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Professional athletes know that the quality of their sleep can have a big impact on their performance on the field. So what can we learn from our athletes and apply the same lessons to our own sleeping habits?
The old saying, ‘A failure to plan is a plan to fail’ rings true when it comes to sleep. If you don’t put plans in place to get to bed early and switch off and wind down before bed, it’s easy to find yourself wide awake at midnight, reducing the number of hours of quality sleep you will receive.
If getting to bed early is difficult for you, you can apply some simple time management rules. Set a time you would like to be asleep, say 10.30pm. An hour before that, plan to wind down and start getting ready for bed. Put these two times in your calendar and stick to them. Before long this will become a routine and you will find it easier to get to bed at a reasonable hour.
The temperature and light of your bedroom can have a big impact on the quality of your sleep. It’s important to keep your bedroom room dark but not so dark you stub your toe during nighttime toilet visits or that it’s still pitch black in the morning. Allow the room to lighten slightly as day breaks so you’re waking with the sun. Our bodies require melatonin to go to sleep and this is only released in low light conditions.
Room temperature is important as sleep can be disrupted if you’re too warm. It’s better to keep your bedroom on the cooler side rather than too warm. As night time begins, your body temperature naturally falls, reaching its lowest point just after you go to sleep. If your room is too hot, this will negatively impact your ability to go to sleep and stay asleep.
Falling asleep in front of the TV may be a regular occurance but it is disruptive to your sleep. Whilst you may think you’re asleep, your brain is still listening to the TV and any other noises you can hear. Switch off the TV before going to bed and reduce other noises. If you live near a busy road or have noisy neighbours, ear plugs can be a useful aid, as well as ‘white noise’ background sounds, such as a fan or sound track of waves or the wind.
Professional athletes know how important quality sleep is for their recovery and performance on the field, so there’s no reason why sleep can’t be as beneficial for you. It is recommended that adults need 7-9 hours’ sleep each night. Ask yourself, when was the last time you felt truly rested? If you can’t remember when that was, it’s likely you haven’t been achieving quality, restful sleep.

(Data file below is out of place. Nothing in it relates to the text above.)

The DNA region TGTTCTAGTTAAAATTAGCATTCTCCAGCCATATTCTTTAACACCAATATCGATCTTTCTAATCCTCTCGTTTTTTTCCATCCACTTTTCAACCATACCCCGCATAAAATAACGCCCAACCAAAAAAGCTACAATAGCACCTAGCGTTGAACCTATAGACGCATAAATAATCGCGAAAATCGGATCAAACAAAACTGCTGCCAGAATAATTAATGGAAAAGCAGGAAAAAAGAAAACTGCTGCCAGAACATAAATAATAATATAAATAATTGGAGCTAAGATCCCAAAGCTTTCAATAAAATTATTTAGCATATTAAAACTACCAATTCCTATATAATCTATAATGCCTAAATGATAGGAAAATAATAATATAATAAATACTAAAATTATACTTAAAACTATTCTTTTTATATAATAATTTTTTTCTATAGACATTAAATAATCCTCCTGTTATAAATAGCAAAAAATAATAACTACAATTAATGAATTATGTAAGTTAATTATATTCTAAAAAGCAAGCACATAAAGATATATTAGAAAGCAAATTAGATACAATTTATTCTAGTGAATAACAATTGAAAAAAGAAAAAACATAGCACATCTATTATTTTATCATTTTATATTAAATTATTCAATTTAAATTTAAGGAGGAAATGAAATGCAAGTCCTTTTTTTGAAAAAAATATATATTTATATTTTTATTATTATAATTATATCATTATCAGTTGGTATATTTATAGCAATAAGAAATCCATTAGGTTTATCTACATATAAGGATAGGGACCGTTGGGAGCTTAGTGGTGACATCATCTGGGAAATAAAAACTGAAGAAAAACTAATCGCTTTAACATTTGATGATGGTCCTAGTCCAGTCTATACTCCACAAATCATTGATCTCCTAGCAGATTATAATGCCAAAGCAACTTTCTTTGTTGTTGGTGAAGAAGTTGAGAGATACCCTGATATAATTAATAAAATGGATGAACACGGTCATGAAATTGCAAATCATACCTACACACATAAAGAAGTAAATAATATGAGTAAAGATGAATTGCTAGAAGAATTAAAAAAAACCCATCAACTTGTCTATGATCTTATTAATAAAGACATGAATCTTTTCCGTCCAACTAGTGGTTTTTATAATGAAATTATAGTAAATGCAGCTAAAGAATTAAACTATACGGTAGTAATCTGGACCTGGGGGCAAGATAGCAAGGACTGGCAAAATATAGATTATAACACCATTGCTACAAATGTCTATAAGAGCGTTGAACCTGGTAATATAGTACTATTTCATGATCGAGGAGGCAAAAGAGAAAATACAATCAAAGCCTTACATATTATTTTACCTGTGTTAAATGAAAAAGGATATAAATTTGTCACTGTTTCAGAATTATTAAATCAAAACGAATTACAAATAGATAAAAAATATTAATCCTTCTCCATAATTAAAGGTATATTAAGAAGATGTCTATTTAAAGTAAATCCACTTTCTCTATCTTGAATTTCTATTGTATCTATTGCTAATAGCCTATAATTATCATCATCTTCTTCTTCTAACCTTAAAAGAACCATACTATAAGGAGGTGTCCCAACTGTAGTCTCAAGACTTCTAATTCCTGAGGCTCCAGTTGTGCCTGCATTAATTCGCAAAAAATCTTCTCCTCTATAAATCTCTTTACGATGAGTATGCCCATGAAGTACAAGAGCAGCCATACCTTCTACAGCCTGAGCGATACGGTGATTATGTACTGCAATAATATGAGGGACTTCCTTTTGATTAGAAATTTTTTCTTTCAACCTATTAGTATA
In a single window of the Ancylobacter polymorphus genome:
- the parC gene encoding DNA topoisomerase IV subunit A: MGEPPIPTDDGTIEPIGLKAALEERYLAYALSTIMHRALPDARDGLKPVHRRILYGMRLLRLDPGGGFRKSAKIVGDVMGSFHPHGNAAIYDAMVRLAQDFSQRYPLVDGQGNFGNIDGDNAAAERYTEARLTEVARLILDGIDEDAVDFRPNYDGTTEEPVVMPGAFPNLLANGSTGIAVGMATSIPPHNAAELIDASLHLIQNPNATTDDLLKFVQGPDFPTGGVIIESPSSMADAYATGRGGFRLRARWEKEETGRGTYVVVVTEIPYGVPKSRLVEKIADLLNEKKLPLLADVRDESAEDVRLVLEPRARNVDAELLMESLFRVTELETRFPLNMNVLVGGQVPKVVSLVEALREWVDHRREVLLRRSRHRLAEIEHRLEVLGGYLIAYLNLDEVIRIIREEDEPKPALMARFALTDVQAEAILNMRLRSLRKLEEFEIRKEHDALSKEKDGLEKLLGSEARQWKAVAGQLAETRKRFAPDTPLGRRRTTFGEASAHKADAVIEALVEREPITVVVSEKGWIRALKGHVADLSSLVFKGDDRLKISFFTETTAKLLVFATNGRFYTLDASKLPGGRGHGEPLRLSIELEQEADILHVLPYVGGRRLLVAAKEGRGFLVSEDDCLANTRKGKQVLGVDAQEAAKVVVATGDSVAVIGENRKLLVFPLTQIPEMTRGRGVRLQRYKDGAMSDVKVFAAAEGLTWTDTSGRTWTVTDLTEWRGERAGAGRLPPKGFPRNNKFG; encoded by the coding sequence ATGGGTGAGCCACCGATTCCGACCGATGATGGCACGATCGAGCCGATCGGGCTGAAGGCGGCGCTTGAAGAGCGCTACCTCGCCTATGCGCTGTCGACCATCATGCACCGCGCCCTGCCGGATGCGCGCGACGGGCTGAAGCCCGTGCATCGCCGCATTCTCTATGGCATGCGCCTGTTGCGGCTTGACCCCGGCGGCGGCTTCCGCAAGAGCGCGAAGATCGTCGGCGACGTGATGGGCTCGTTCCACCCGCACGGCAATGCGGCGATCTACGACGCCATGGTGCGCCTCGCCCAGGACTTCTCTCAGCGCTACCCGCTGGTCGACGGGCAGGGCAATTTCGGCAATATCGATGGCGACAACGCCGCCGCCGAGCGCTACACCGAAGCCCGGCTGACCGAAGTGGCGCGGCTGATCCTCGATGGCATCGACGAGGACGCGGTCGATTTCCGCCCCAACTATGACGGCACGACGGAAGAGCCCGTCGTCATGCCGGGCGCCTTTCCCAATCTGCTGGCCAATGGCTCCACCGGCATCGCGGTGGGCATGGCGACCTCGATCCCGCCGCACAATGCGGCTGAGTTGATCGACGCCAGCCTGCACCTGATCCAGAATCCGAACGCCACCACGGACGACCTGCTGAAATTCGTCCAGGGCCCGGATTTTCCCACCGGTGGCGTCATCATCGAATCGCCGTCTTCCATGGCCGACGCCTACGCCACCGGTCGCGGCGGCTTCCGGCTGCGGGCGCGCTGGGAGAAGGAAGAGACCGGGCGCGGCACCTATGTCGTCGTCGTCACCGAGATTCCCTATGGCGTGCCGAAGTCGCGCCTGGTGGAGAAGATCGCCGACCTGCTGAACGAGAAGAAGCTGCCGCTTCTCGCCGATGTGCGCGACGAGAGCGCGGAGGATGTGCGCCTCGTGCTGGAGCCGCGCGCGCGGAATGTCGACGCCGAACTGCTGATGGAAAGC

Professional athletes have a team of people working with them to help them perform at an optimum level. All aspects of their performance are closely monitored, including what they sleep on.
How did you feel when you woke up this morning? Do you regularly feel stiff, sore or even experience a numb sensation in part of your body? This could be a sign that your mattress and pillows aren’t right for you.
Your bed should provide maximum support for your body so that you are able to get optimum rest and repair when asleep, and wake up feeling refreshed.
A study has shown that people feel significantly more alert during the day and have improved sleep if they exercise at least 150 minutes per week, which is just 21 minutes per day. The research shows that moderate to vigorous exercise may serve as a non-pharmaceutical aid to improving sleep.
Professional athletes achieve 150 minutes of moderate to vigorous exercise easily, but the average person often struggles to hit this figure. If you fall into that category look for ways you can get your heart rate elevated during the day. Tactics like walking up the stairs instead of taking the elevator, or parking far away from the entrance to the shopping centre are excellent ways to increase your daily movement. Another option is to organize to exercise with a friend. You are more likely to keep the commitment to another person, and you can have fun socializing at the same time.
If you’d like to hear more about how Australian athletes like Hawthorn AFL player Jarryn Roughead, gold medalist Kim Crow, V8 Supercars Rick Kelly and Frank Pritchard, Tony Williams and James Graham from Canterbury Bulldogs have improved their performance through their sleep, click the image below.